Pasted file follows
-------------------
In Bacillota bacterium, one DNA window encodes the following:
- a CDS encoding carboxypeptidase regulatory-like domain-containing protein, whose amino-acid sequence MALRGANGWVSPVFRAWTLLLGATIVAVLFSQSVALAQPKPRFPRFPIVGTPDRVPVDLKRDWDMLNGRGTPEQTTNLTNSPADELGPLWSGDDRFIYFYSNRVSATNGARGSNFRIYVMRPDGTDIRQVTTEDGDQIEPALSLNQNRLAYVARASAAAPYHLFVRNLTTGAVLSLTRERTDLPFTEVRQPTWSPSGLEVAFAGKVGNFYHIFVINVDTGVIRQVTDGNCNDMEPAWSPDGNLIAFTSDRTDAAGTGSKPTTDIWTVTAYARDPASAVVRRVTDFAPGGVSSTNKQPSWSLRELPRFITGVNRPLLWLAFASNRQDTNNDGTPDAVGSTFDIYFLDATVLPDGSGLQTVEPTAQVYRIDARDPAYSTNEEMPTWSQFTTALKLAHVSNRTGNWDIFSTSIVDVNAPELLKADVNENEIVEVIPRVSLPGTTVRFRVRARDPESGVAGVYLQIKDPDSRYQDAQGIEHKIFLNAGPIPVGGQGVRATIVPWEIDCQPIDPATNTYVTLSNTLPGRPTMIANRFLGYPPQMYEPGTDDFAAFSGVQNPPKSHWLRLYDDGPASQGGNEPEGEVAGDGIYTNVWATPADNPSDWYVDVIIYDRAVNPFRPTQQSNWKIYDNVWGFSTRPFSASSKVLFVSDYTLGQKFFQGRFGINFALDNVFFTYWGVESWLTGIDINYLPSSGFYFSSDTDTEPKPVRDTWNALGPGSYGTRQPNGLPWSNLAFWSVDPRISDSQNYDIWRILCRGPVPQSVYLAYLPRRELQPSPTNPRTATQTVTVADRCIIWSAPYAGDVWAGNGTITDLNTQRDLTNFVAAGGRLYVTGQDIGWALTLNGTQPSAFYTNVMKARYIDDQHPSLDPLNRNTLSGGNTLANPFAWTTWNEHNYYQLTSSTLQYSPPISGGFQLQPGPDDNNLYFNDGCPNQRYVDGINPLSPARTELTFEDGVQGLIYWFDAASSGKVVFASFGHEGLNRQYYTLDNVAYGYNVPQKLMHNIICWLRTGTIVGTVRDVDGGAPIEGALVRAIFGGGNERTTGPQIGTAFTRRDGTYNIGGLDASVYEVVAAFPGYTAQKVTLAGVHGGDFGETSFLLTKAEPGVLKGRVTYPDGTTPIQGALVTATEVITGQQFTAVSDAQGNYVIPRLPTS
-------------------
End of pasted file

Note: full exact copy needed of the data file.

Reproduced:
In Bacillota bacterium, one DNA window encodes the following:
- a CDS encoding carboxypeptidase regulatory-like domain-containing protein, whose amino-acid sequence MALRGANGWVSPVFRAWTLLLGATIVAVLFSQSVALAQPKPRFPRFPIVGTPDRVPVDLKRDWDMLNGRGTPEQTTNLTNSPADELGPLWSGDDRFIYFYSNRVSATNGARGSNFRIYVMRPDGTDIRQVTTEDGDQIEPALSLNQNRLAYVARASAAAPYHLFVRNLTTGAVLSLTRERTDLPFTEVRQPTWSPSGLEVAFAGKVGNFYHIFVINVDTGVIRQVTDGNCNDMEPAWSPDGNLIAFTSDRTDAAGTGSKPTTDIWTVTAYARDPASAVVRRVTDFAPGGVSSTNKQPSWSLRELPRFITGVNRPLLWLAFASNRQDTNNDGTPDAVGSTFDIYFLDATVLPDGSGLQTVEPTAQVYRIDARDPAYSTNEEMPTWSQFTTALKLAHVSNRTGNWDIFSTSIVDVNAPELLKADVNENEIVEVIPRVSLPGTTVRFRVRARDPESGVAGVYLQIKDPDSRYQDAQGIEHKIFLNAGPIPVGGQGVRATIVPWEIDCQPIDPATNTYVTLSNTLPGRPTMIANRFLGYPPQMYEPGTDDFAAFSGVQNPPKSHWLRLYDDGPASQGGNEPEGEVAGDGIYTNVWATPADNPSDWYVDVIIYDRAVNPFRPTQQSNWKIYDNVWGFSTRPFSASSKVLFVSDYTLGQKFFQGRFGINFALDNVFFTYWGVESWLTGIDINYLPSSGFYFSSDTDTEPKPVRDTWNALGPGSYGTRQPNGLPWSNLAFWSVDPRISDSQNYDIWRILCRGPVPQSVYLAYLPRRELQPSPTNPRTATQTVTVADRCIIWSAPYAGDVWAGNGTITDLNTQRDLTNFVAAGGRLYVTGQDIGWALTLNGTQPSAFYTNVMKARYIDDQHPSLDPLNRNTLSGGNTLANPFAWTTWNEHNYYQLTSSTLQYSPPISGGFQLQPGPDDNNLYFNDGCPNQRYVDGINPLSPARTELTFEDGVQGLIYWFDAASSGKVVFASFGHEGLNRQYYTLDNVAYGYNVPQKLMHNIICWLRTGTIVGTVRDVDGGAPIEGALVRAIFGGGNERTTGPQIGTAFTRRDGTYNIGGLDASVYEVVAAFPGYTAQKVTLAGVHGGDFGETSFLLTKAEPGVLKGRVTYPDGTTPIQGALVTATEVITGQQFTAVSDAQGNYVIPRLPTS